My first C4T assignment is on Mrs. Edna Sackson’s blog, http://whatedsaid.wordpress.com/. She has been a teacher in Australia for the past 30 years and this is the first year she has not had a class to teach. She now works with teachers more than students.
10 Ways to Create a Learning Culture
The first blog of hers I read was, 10 Ways to Create a Learning Culture. In this blog she reflects on all the things she used to think about teaching. She explained what she thought she knew about how her fist day would be and then what she now knew was true about the first day after experiencing it for 30 years. Here is Mrs. Sackson’s list of 10 Ways to Create a Learning Culture:
1. Ask about their expectations.
2. Create an essential agreement.
3. Know everyone’s story.
4. Arrange learning spaces to encourage collaboration.
5. Demonstrate that you value thinking.
6. Talk about learning.
7. Ensure they know that they own their learning.
8. Make sure you listen.
9. Show you’re a part of the learning community.
Here is my response to Mrs. Sackson’s post:
Hi Ms. Edna Sackson! My name is Jamie Barbour and I am in Dr. Strange's EDM 310 class. This is my first education class so I am very eager to learn anything and everything I can from other educators to prepare me for my career in education. I plan to teach kindergarten or first grade because I love little children and their creativity and eagerness to learn when they first go to school. I really enjoyed reading your blog and how you compared the lists of the things "I Used to Think" and "Now I think" after your 30 years of experience. I especially like the idea of seating children in groups that promote and encourage collaboration among students. I believe we can sometimes understand and learn better from our peers than our teacher sometimes because it is less intimidating and we are not scared to make the wrong choice and be original. I also think it is really important to "know everyone's story". Sometimes we do not understand why or how some children progress and understand faster than others, but we do know that where they come from and what affects their environment can have on their ability to learn. Thanks so much for sharing this information. I look forward to reading more of your posts and using them in my class room one day.
Thanks, Jamie Lynn Barbour
Exploring Issues Blog by Edna Sackson
Mrs. Sackson’s Exploring Issues blog post is about using drama to “explore issues and deepen understanding in [the] classroom”. This is the same kind of drama used as in play acting but using it in this way is called the Playback style of theater, which is like on the spot improvisation. The key points Mrs. Sackson listed in her blog about the benefits of this type of teaching tool are:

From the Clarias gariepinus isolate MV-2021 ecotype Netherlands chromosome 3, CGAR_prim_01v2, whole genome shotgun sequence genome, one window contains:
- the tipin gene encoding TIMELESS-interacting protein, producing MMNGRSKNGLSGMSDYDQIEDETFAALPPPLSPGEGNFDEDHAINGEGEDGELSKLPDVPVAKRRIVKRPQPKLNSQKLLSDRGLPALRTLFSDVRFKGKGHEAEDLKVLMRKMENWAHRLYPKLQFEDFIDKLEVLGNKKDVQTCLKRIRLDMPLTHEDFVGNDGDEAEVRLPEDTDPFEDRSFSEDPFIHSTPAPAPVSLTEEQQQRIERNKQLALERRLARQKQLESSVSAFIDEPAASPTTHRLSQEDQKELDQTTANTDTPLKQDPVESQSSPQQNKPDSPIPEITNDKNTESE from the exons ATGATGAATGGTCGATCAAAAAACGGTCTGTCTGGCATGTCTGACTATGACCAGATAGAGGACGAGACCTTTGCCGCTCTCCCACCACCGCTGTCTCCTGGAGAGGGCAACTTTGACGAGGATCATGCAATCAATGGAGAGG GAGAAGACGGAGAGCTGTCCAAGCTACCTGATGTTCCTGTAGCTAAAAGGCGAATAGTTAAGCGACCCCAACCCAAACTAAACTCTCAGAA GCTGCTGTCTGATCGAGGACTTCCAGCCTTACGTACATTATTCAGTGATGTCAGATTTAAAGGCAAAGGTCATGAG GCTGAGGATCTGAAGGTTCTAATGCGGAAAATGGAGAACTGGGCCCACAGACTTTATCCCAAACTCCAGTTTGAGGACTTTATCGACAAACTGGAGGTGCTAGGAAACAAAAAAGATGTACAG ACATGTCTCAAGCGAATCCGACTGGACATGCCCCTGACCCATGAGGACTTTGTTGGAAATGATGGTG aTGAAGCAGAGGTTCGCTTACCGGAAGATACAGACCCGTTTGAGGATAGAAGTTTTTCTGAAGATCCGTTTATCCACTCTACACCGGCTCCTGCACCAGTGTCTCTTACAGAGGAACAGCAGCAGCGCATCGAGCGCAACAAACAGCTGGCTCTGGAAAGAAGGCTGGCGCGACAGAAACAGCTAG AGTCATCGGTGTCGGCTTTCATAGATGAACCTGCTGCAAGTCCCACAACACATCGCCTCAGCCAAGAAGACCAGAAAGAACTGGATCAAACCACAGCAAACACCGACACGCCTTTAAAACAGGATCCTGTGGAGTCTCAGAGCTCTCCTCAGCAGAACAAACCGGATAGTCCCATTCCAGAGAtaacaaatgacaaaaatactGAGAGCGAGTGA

• Collaborating in groups to explore issues and develop ideas.
• Using newspaper stories, articles and powerful images to stimulate thinking.
• Writing four sentence stories to encapsulate the big ideas.
• Considering social inequity from other perspectives.
• Empathising with others and portraying different aspects of their emotions.
• Using voices and bodies to express feelings and communicate ideas.
• Experimenting with symbolism and metaphor to invoke emotion and provoke thinking.
• Giving constructive feedback to peers on how to make their performances more effective.
• Reflecting individually and collaboratively to refine their techniques.
My response to Mrs. Sackson’s Exploring Issues Post was:
Hi Mrs. Sackson!
I have a Bachelor of Fine Arts in Drama from the University of South Alabama. I love drama but I have never actually thought of using it in this way in the classroom with young children. I am working on my second undergraduate degree in elementary education and I am in Dr. Strange’s EDM 310 class this semester. I think that drama is a great way to encourage discussion in the classroom, especially for little ones because they are so physical in their learning and exploring new things. I think this allows them a chance to be more creative and innovative in the classroom and interact with their fellow students. I also think this is a great way for children to get to know each other better and find out what their peers find important in today’s world. Thanks for the post and I will definitely keep this in mind for my future students.
Thank you-Jamie Lynn Barbour